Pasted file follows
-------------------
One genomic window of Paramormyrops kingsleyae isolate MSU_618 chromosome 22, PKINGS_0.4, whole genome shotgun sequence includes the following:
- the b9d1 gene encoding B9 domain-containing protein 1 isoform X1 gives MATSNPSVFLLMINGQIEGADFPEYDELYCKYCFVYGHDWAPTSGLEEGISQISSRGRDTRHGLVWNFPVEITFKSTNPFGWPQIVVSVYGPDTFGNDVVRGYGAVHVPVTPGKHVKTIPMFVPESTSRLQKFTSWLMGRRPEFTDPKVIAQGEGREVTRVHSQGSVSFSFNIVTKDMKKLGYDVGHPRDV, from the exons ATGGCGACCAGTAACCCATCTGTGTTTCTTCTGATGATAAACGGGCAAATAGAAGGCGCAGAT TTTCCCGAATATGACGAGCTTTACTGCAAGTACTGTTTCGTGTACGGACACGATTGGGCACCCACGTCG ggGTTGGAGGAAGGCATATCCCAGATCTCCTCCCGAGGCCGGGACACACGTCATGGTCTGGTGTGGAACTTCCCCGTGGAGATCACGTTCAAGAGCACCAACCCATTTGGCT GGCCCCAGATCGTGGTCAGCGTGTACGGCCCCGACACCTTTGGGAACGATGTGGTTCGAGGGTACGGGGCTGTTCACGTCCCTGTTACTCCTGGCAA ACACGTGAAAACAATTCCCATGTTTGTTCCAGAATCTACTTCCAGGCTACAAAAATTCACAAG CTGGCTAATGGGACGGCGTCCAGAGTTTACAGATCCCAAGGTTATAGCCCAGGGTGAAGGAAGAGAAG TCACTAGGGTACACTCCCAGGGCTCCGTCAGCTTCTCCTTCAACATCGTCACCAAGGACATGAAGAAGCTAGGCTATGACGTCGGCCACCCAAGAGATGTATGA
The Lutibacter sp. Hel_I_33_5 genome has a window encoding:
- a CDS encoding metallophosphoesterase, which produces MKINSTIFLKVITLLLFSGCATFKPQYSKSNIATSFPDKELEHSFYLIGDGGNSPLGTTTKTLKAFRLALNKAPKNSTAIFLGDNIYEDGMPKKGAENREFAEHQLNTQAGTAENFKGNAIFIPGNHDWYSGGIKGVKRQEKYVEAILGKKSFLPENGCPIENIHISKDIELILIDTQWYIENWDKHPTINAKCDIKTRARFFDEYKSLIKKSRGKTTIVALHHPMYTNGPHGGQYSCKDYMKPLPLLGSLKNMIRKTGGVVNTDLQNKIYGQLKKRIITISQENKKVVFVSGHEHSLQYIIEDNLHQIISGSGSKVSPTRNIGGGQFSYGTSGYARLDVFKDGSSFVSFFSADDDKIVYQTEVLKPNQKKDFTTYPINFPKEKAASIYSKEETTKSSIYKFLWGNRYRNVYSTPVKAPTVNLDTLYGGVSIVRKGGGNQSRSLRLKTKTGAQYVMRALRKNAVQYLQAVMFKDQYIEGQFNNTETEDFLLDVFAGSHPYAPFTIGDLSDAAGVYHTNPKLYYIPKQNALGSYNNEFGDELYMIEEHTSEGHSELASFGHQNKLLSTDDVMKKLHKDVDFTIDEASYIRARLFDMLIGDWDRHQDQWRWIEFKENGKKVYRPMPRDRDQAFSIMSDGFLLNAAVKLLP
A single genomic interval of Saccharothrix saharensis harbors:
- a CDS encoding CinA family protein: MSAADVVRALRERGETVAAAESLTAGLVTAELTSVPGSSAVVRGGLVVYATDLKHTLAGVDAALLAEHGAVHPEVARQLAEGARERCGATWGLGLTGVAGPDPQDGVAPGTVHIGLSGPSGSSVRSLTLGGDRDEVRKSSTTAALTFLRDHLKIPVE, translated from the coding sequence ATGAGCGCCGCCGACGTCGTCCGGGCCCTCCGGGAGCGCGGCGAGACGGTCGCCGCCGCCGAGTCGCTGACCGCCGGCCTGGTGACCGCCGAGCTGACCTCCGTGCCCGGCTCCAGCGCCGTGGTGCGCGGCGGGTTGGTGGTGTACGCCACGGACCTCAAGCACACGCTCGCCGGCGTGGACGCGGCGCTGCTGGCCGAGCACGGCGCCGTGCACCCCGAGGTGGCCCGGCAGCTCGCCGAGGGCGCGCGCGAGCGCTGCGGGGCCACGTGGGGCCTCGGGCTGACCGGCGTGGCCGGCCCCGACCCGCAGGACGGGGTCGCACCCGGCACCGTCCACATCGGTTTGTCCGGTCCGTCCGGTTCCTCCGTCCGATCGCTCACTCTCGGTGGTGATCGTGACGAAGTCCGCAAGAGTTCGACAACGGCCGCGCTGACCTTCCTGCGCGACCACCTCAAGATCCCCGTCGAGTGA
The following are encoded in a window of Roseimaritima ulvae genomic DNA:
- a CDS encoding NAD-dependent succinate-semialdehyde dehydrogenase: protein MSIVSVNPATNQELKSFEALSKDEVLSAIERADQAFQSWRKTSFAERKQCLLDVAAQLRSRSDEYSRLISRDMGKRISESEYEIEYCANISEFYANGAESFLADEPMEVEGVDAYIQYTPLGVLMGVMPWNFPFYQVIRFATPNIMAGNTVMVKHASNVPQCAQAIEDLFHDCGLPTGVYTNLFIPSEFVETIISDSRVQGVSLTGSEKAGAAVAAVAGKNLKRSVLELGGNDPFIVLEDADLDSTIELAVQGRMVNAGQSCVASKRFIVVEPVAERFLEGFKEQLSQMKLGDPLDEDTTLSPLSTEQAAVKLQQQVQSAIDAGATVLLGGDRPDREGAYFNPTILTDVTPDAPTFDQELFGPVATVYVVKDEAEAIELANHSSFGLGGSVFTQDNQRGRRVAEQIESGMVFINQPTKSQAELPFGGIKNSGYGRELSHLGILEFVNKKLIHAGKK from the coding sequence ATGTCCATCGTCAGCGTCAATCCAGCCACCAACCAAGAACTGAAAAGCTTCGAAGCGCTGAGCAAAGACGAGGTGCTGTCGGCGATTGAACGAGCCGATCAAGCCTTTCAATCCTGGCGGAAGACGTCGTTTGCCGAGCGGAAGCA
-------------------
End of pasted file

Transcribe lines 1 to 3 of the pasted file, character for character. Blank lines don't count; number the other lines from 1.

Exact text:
One genomic window of Paramormyrops kingsleyae isolate MSU_618 chromosome 22, PKINGS_0.4, whole genome shotgun sequence includes the following:
- the b9d1 gene encoding B9 domain-containing protein 1 isoform X1 gives MATSNPSVFLLMINGQIEGADFPEYDELYCKYCFVYGHDWAPTSGLEEGISQISSRGRDTRHGLVWNFPVEITFKSTNPFGWPQIVVSVYGPDTFGNDVVRGYGAVHVPVTPGKHVKTIPMFVPESTSRLQKFTSWLMGRRPEFTDPKVIAQGEGREVTRVHSQGSVSFSFNIVTKDMKKLGYDVGHPRDV, from the exons ATGGCGACCAGTAACCCATCTGTGTTTCTTCTGATGATAAACGGGCAAATAGAAGGCGCAGAT TTTCCCGAATATGACGAGCTTTACTGCAAGTACTGTTTCGTGTACGGACACGATTGGGCACCCACGTCG ggGTTGGAGGAAGGCATATCCCAGATCTCCTCCCGAGGCCGGGACACACGTCATGGTCTGGTGTGGAACTTCCCCGTGGAGATCACGTTCAAGAGCACCAACCCATTTGGCT GGCCCCAGATCGTGGTCAGCGTGTACGGCCCCGACACCTTTGGGAACGATGTGGTTCGAGGGTACGGGGCTGTTCACGTCCCTGTTACTCCTGGCAA ACACGTGAAAACAATTCCCATGTTTGTTCCAGAATCTACTTCCAGGCTACAAAAATTCACAAG CTGGCTAATGGGACGGCGTCCAGAGTTTACAGATCCCAAGGTTATAGCCCAGGGTGAAGGAAGAGAAG TCACTAGGGTACACTCCCAGGGCTCCGTCAGCTTCTCCTTCAACATCGTCACCAAGGACATGAAGAAGCTAGGCTATGACGTCGGCCACCCAAGAGATGTATGA
The Lutibacter sp. Hel_I_33_5 genome has a window encoding: